Symptoms of vitamin D deficiency are generally pretty subtle, and many people will not even realize they lack vitamin D. They might even be having a significant negative impact on your life and you may still have a hard time pinpointing what the problem is. In the following paragraphs are a few signs and symptoms that occur from a vitamin D deficiency.
Getting sick often, particularly with colds or the flu, could definitely mean that you’ve got low vitamin D levels. In the majority of cases, this will not be the only cause of sickness, but it is often a factor. The immune system needs vitamin D to fight off illness-inducing viruses and bacteria. It interacts directly with the cells in charge of fighting infection, and the body’s defenses go down when there’s a lack of it.
Even though vitamin D deficiency is often overlooked as a cause, it could very easily be one of the factors contributing to general fatigue and tiredness throughout the day. The use of supplements could very well improve energy levels.
Bone health is another thing that greatly relies on sufficient vitamin D. It helps improve the body’s intake of calcium, which has a direct positive impact on our bones.
Some studies have even shown that a lack of vitamin D contributes to low blood levels which can result in foul moods, and in some cases even depression.
If you’ve noticed that your wounds heal very slowly after being injured or having surgery, then that could very well be another sign of vitamin D deficiency. Vitamin D has been indicated as a key element to fighting infection and controlling inflammation.
Hair loss is most commonly associated with stress, which is definitely a leading factor. But when it comes to severe hair loss, the cause is most likely disease or nutrient deficiency. Low levels of vitamin D have been linked to hair loss in women.
All in all, there are plenty of negative reactions to vitamin D deficiency and getting appropriate through your diet and supplements may help eliminate these problems.
So how long does it take to recover from vitamin D deficiency? Well, it’s different from case to case, but once you start improving your diet and spending more time outdoors you should see positive results relatively quickly.
How To Get Vitamin D
So now we know what happens when our bodies don’t get enough of it, but you may be wondering how to get vitamin D. Well there are actually three different ways to get it; through our skin, from the food we eat, and from dietary supplements.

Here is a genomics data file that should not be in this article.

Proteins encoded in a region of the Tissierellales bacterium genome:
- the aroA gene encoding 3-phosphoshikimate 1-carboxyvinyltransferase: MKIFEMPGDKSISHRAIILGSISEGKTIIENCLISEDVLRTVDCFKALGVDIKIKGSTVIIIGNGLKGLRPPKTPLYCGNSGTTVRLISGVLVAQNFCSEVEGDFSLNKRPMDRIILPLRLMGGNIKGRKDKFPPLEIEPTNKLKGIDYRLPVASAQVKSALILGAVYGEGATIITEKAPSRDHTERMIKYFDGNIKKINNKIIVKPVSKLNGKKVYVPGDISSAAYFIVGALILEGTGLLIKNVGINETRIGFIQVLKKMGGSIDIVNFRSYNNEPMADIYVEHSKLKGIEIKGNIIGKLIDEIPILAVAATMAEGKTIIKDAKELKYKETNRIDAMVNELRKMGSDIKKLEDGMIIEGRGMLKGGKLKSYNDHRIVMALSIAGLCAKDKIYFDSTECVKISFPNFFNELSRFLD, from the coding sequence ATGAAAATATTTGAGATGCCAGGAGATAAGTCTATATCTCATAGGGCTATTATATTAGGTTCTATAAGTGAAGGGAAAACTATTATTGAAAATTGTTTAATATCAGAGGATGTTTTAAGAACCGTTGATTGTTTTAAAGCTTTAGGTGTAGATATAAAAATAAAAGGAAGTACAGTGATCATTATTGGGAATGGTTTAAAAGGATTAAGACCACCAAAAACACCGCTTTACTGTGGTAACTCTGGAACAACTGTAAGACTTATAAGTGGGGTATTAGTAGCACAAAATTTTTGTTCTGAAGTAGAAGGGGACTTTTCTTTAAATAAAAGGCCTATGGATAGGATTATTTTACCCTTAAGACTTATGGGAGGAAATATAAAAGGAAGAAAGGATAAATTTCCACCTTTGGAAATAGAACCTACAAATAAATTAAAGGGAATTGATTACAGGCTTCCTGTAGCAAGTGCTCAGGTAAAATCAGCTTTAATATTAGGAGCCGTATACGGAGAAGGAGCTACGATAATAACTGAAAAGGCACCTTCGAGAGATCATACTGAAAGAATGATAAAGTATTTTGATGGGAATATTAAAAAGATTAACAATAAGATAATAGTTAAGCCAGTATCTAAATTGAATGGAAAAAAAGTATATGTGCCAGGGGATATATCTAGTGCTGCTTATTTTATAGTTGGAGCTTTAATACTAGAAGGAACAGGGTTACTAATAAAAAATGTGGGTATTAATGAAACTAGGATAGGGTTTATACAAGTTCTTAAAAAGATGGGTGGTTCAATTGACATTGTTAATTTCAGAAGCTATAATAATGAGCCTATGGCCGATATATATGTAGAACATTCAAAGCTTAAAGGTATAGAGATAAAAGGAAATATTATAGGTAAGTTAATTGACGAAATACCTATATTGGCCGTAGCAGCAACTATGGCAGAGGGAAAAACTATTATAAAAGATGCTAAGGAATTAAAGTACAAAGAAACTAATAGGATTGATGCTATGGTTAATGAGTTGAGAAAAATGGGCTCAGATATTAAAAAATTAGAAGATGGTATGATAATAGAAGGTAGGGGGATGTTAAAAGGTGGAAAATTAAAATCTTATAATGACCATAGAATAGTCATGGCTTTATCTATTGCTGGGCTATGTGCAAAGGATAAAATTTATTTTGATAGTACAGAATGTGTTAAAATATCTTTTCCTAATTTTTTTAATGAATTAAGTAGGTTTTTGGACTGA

We can take vitamin D in through our skin by spending time outdoors and exposing our skin to sunlight. Be careful, however, not to spend too much time in the sun unprotected, as this can cause other problems like severe sunburns, and in the long run even melanoma, or skin cancer. Even just 5-10 minutes 2-3 times per week is enough to get healthy amounts of vitamin D from the sun.
One of the best possible ways to get healthy amounts of vitamin D is through diet. Calcium and vitamin D go hand-in-hand and work together to improve bone strength and overall health. Some foods that have a strong calcium content are:
- White beans
- Certain fish, like salmon, sardines, rainbow trout, and perch
- Calcium-fortified foods like oatmeal and some types of orange juice
When it comes to vitamin D, fish is one of the best options. Just three ounces of cooked salmon contains over 450 IU, which is a sufficient daily portion of vitamin D. Other fatty fish is also good, like mackerel and tuna. A few other foods that are high in vitamin D are beef liver, egg yolks, cheese, and foods fortified with vitamin D, such as orange juice, cereals, mushrooms, soy milk, and some dairy products.
Vitamin D is commonly measured in micrograms (mcg) or international units (IU). 40 IU is equal to one microgram of vitamin D. With these measurements we can keep track of how much vitamin D we intake to ensure sufficient, healthy intake.
Infants (from birth till 1 year old) should get 400 IU (10 mcg) daily.
Children and teenagers from 1-18 years of age should get 600 IU (15 mcg) per day.
Adults up to the age of 70 and pregnant or lactating women should get the same dosage as children and teenagers (600 IU).
Elderly adults over the age of 70 should get a little more vitamin D per day, 800 IU (15 mcg).
Following these parameters for vitamin D intake will help you avoid vitamin D deficiency and keep your bones healthy and strong.